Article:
The box with the mortal remains of Agit Ipek was sent by the public prosecutor’s office to his parents in Amed (Diyarbakir)…

The defence of the “Kurdistan thesis” in the courtroom of Diyarbakir

The military prison of Diyarbakir is today best known for its role as a notorious torture centre after the fascist military coup of 12 September 1980 and the hunger strikes and resistance of PKK prisoners. The prison later became known worldwide under the name of “Diyarbakir’s hell”. The prisoners were systematically tortured and humiliated with brutal and fascist-motivated methods. Books and films like “14.Tîrmeh (July 14) – The Hell of Diyarbakir” describe the inhumane conditions in prison.

In the prison of Diyarbakir, alongside the resistance of the political prisoners, the political defence of PKK members like Mazlum Doğan or Mehmet Hayri Durmuş took place. This defence represents an important point in the history of the struggle for political self-determination in Kurdistan. The main PKK trial began on 13 April 1981 and was held against 591 PKK members. Despite five years of severe torture, at the trial a defence of around 20,000 pages was presented. This is the largest defence in the history of Kurdistan on this scale and holds great significance. Mazlum Doğan later said, in reference to the main trial, “the struggle for independence and freedom was settled in the court protocols.”

Let’s take a closer look at these logs:

Mazlum Doğan: If it wasn’t for the Kurdish question, we wouldn’t be here.

Kurdistan was characterized by colonial oppression, denial and self-denial. The existence of a Kurdish ethnic group was simply denied. At the beginning of his defence, Mazlum Doğan declared: “In the light of the present reality, I will not testify here either for myself or for the other persons who are on trial for the party cause, but I will testify as it is my responsibility to history.”

He then addressed terms and definitions in the indictment and explained, for example: “It is not called East and Southeast Anatolia, but Central-West-North Kurdistan”[3].

This introduction by Mazlum Doğan is significant in the context of colonialism and the relationship of oppression. Because the rulers define: they give the names. The relationship established with the defining power is important. It leads to objectification where there is no equal relationship. Instead, in court, the accused is prevented from forming his own sentences. The practice of power is legible and palpable in the protocols.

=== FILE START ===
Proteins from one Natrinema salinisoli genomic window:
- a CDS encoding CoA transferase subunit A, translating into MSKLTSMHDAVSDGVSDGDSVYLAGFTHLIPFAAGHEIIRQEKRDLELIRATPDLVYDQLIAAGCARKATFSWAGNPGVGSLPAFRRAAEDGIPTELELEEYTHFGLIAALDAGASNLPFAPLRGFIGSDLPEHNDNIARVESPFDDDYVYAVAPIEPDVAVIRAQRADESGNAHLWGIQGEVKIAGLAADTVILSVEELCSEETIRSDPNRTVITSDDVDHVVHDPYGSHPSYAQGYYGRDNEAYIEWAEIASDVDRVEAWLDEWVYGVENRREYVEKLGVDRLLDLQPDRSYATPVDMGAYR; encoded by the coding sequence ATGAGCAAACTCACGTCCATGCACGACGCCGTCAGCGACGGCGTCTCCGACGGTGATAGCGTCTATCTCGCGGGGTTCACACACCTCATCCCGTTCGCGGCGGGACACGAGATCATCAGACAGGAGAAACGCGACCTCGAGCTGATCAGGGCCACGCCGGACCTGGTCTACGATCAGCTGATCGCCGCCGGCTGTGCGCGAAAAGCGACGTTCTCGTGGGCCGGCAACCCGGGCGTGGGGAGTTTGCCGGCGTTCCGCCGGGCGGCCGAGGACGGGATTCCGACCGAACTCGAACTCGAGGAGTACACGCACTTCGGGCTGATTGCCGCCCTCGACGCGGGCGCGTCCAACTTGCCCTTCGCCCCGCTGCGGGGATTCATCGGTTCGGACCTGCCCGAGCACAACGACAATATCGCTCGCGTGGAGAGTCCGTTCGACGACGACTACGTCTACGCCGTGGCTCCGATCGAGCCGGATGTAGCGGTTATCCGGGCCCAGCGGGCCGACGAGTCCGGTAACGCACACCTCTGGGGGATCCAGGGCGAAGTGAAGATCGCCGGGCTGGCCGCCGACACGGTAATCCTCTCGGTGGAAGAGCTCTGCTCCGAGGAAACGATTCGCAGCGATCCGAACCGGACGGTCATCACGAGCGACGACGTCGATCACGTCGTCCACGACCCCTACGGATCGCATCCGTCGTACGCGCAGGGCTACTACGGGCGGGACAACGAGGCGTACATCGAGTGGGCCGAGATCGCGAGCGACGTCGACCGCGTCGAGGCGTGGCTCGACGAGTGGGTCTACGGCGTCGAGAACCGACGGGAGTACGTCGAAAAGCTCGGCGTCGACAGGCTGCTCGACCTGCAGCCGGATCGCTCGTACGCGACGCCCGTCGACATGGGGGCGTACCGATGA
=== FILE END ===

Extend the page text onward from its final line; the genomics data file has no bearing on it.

Mazlum Doğan picked apart the incorrect passages of the indictment piece by piece: “Here it says ‘independent, united, democratic Kurdistan’ and in other passages, it says ‘a Kurdish state based on Marxism-Leninism’. I must emphasise that the PKK’s programme does not say ‘Kurdish state based on Marxism-Leninism’, but as I explained. It is about building an independent, democratic and united country and a state which will be national and democratic and in which society will be self-governing. That is what the programme says.”

At the end of his defence, Mazlum Doğan entered the discussion about “Kurdish history”. He explained his knowledge about the Middle East, Kurdish society and Kurdistan: “The Middle East today is the centre of the contradiction between capitalism and socialism. Kurdistan is in a very strategic place in the Middle East. The geostrategic importance of Kurdistan must be properly understood. If you want to expel imperialism from the Middle East, to separate the Middle East from the imperialist-capitalist bloc, you have to make a revolution in Kurdistan where the reactionary of the Middle East is gathering. (…) I myself have read every publication about Kurdistan and the Kurds. I have not been satisfied with this, but I have also read texts in which there is only one sentence or word. If there was no problem called Kurds or Kurdistan, there would not have been people who deal with this topic. Social and societal phenomena are those that impose themselves at a certain time.”